2014 is winding down, and with it ends another year of big announcements, topical debates and endless amounts of speculation and rumor related to the film industry – especially the part of the industry that concerns the geek community.
At the start of every year we step back and look at the larger issues on the minds of those who love in “Geek Movies” (i.e., sci-fi, superheroes with a dash of some horror). In 2014 that meant everything from worrying about how Marvel was going to do with Phase 2 tentpoles like Captain America: The Winter Soldier and its Guardians of the Galaxy gamble; how a post-Batman Chris Nolan would fare in the sci-fi genre; and if DC/Warner Bros. would have anything to show fans.
Needless to say, our questions were pretty spot-on when it came to some of the biggest discussion points this year. So here are our 5 Big Answers to our 5 Big Geek Movie Questions 2014.
5. Will Indie Directors Have Blockbuster Success?
Answer: OH YEAH.
Director Gareth Edwards went from directing a small indie like Monsters to leading the King of Monsters – Godzilla – to mainstream box office success, landing himself even bigger jobs directing Godzilla 2 AND a Star Wars Spinoff. Meanwhile, director Gareth Evans is getting props for making The Raid 2 one of the best action movies ever.
On the comic book side, The Russo Brothers left behind TV comedies like Community to remake the Marvel Cinematic Universe with Captain America: The Winter Soldier, landing themselves huge Marvel gigs like Captain America: Civil War and Avengers: Infinity War 1 & 2. Meanwhile, James Gunn went from being an oddball indie cult-favorite to taking an obscure Marvel comic book (Guardians of the Galaxy) to the top of the domestic box office.
So if you’re still wondering whether the minds who made standout films or TV shows on next-to-nothing budgets can bring that creativity and energy to big blockbusters? The answer is “yes,” and – in another year of Michael Bay mayhem – we love them for it.
4. Will Sci-Fi Outclass Superheroes?
Answer: Nope. Superheroes Are King.
In a year where Chris Nolan was making a new sci-fi epic (Interstellar); his longtime cinematographer was teaming with Johnny Depp for a sci-fi thriller (Transcendence); and Tom Cruise was coming back to his most successful genre for an intriguing high-concept actioner (Edge of Tomorrow). In short: there was opportunity for sci-fi to top risky gambles like Guardians, or lower-earning superhero franchises like X-Men or Captain America.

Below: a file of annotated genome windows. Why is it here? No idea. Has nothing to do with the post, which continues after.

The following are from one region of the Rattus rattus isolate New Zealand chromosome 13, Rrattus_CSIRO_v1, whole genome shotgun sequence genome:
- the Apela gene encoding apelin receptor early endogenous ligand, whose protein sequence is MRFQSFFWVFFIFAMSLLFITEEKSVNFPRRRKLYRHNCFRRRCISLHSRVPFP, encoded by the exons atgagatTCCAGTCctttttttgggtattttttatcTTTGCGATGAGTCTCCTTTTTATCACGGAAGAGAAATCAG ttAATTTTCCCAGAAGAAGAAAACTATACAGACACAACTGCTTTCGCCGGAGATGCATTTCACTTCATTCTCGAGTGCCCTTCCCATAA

However, when the dust and dollars settled, there could only be one clear winner and it was superheroes.
In the sci-fi camp, only Nolan’s Interstellar crossed the $500 million mark. Meanwhile, X-Men: Days of Future Past, Captain America: The Winter Soldier, Guardians of the Galaxy and even the divisive Amazing Spider-Man 2 all cracked $700 million worldwide – meaning that even on an off day in their solo adventures (ASM2), superheroes are reaching ever closer to making a billion-dollar box office the standard.
With a future that includes more team-ups and crossovers between these franchises, we won’t even have to ask again whether original sci-fi properties (or even established ones) are a contender for the comic book movie genre. The answer is in the pile of money Marvel Studios is sitting on.
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3. How Much Do We REALLY Want to Know?.
Answer: We’re Still Not Sure.
This has probably been the most interesting question on our list to watch develop over the course of a year. When 2014 kicked off, there was still so much uncertainy about films like Batman vs. Superman, or Avengers: Age of Ultron or Star Wars Episode VII that we couldn’t be sure when or how info would be released – and then, how much of it we wanted released.
Marvel Studios and DC/Warner Bros. both made HUGE media impacts in 2014 (and possibly changed the model of the movie business) by making major events out of the announcements of their respective film universes, which are planned out all the way up to 2020. In making those announcements, both companies put an end to months (or years) of speculation and rumor, letting fans know there is a clear road map ahead, with some exciting stops along the way.